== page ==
Yorkshire needs a “world-class” vocational and technical education sector to match its high quality university offer if Britain is to close the productivity gap with other European nations, the Education Secretary said.
Speaking on a visit to Leeds to officially open the new £60m Quarry Hill campus at Leeds City College, Scarborough-born Secretary of State Gavin Williamson said driving improvements in further education was “very much my priority”.
The former Defence Secretary and University of Bradford graduate who only took over the Education brief in July, said the skills drive was particularly important to deliver the next generations of workers in areas of the country like Yorkshire where manufacturing is a core industry.
His comments came after the Government announced a £400m funding package for colleges and sixth forms in the 2020-21 academic year, and a further £100m to support the sector’s pension costs.
Mr Williamson, who described the new Leeds campus as “an absolute exemplar of how we should invest in 16-year-old plus youngsters”, told The Yorkshire Post: “The vocational offer in Yorkshire is absolutely fantastic but I want to get it better.
“Yorkshire folk always want to be beating everyone else, so we want to be driving that here in Yorkshire. Leeds City College is a brilliant statement of ambition... but we want to be pushing this.
“We have got world-class schools here in Yorkshire, we have got world-class universities and we want to have world-class vocational and technical training here as well because by combining all of that together, it’s a world-beating proposition.”
The Cabinet Minister and South Staffordshire MP added: “I want to see this country, whether it is in manufacturing, the service sector, beating every other country in Europe and the only way we are going to be able to do that is to get the right investment in the further education sector.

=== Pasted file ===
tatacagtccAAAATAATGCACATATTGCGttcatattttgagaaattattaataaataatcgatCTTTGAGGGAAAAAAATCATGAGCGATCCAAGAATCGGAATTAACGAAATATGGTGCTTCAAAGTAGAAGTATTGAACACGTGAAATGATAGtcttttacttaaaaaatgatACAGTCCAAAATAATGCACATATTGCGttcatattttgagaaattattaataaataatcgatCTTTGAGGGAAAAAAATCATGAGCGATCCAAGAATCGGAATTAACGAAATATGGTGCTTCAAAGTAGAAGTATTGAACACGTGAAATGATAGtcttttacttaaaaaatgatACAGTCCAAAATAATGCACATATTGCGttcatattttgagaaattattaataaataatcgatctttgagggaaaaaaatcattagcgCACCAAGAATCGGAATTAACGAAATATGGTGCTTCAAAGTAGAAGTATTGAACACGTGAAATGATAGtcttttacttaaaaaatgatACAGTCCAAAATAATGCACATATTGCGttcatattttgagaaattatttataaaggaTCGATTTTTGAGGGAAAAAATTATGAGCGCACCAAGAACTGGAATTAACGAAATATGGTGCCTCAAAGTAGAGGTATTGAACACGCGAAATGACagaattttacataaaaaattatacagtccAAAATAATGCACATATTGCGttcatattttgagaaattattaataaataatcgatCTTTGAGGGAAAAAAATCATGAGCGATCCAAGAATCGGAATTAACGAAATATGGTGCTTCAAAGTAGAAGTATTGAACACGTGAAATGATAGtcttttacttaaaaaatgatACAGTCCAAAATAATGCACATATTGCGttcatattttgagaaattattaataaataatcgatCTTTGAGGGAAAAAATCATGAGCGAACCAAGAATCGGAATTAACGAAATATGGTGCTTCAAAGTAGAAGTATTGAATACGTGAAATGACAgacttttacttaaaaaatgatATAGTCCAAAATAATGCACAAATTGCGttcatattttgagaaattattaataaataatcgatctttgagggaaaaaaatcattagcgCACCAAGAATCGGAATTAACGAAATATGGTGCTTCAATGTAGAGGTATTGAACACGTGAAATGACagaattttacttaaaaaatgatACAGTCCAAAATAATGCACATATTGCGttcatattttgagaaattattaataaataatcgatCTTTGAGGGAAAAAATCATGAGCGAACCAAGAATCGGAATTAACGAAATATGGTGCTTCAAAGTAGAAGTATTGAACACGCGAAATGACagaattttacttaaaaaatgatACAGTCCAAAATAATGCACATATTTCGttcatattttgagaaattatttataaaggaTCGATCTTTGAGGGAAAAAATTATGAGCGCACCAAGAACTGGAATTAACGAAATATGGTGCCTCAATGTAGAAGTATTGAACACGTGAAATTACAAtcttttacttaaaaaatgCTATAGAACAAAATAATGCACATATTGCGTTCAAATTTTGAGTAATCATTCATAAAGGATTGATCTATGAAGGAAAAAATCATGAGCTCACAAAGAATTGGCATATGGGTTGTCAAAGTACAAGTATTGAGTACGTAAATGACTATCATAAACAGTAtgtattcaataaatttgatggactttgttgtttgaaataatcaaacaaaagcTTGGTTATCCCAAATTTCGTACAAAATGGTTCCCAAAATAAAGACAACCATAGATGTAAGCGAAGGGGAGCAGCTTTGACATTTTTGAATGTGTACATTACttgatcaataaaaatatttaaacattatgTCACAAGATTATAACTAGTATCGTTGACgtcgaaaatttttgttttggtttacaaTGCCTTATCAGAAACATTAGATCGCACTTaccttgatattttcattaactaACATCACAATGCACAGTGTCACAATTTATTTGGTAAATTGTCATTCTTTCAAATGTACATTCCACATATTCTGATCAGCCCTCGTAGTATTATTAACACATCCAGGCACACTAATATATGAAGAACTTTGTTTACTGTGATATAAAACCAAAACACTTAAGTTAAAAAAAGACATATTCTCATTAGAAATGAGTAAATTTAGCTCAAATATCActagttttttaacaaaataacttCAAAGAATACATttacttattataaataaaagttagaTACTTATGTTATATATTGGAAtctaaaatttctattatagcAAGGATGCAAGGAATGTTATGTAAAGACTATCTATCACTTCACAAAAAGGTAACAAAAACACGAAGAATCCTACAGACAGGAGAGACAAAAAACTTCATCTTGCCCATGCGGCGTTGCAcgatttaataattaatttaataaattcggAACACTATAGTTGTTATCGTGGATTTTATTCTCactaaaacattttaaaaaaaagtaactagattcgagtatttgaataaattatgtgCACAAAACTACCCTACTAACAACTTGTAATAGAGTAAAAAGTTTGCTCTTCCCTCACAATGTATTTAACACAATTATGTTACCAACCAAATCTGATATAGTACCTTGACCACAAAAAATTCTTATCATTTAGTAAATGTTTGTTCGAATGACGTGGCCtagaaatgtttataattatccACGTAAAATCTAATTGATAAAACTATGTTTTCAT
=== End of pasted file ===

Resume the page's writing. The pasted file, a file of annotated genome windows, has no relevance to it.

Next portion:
“The only way that we are going to be able to close the productivity gap that exists between this country and many others... is investing in people and making sure people have the right education and the right skills to succeed.”
The Education Secretary said “a lot” of the new government investment in further education would go to improving the educational offer in cities, but that “every school” will get more money over the course of a three-year deal.
“This extra funding is for all people who are providing education for 16 to 19-year-olds and that can be sixth forms, schools across the country, but a lot of it will be targeted going to further education.
“A slice of that funding is about making sure we have the right vocational skills, and of course a lot of that is delivered through further education colleges,” he said.
As reported in The Yorkshire Post, poor educational outcomes are “dogging” many seaside towns, where ages are almost £5,000 lower than other areas, the Social Market Foundation said in a recent report, warning that this was a factor in why coastal communities had fallen further behind the rest of the UK economy.
Mr Williamson, who went to school in Scarborough and still has family ties in the area, said he wanted further education in coastal parts of the country to benefit from the new £400m funding package too.
“To me, what is completely obvious for all these communities, not just Scarborough, Whitby and Filey, it’s many coastal communities right around the country, is that education is a key factor in terms of driving the aspirations for the area and the ability of those areas to succeed,” he said.
New campus is a city-wide boost
Leeds City College’s new Quarry Hill campus, is a “great” investment in the future of Leeds, Gavin Williamson said.
It has been purpose built to train future employees in sectors from healthcare and public services, to creative arts and digital games development.
At Friday’s official opening the Education Secretary joined Morley and Outwood MP Andrea Jenkyns in taking a tour of the campus with Colin Booth, chief executive of Luminate Education Group, which leads the college.
Afterwards, he said: “It’s vital for Leeds to continue the trajectory of a vibrant, growing city. It needs to make sure it has got the skills to build on that growth and you couldn’t get a bigger statement of ambition than Leeds City College.”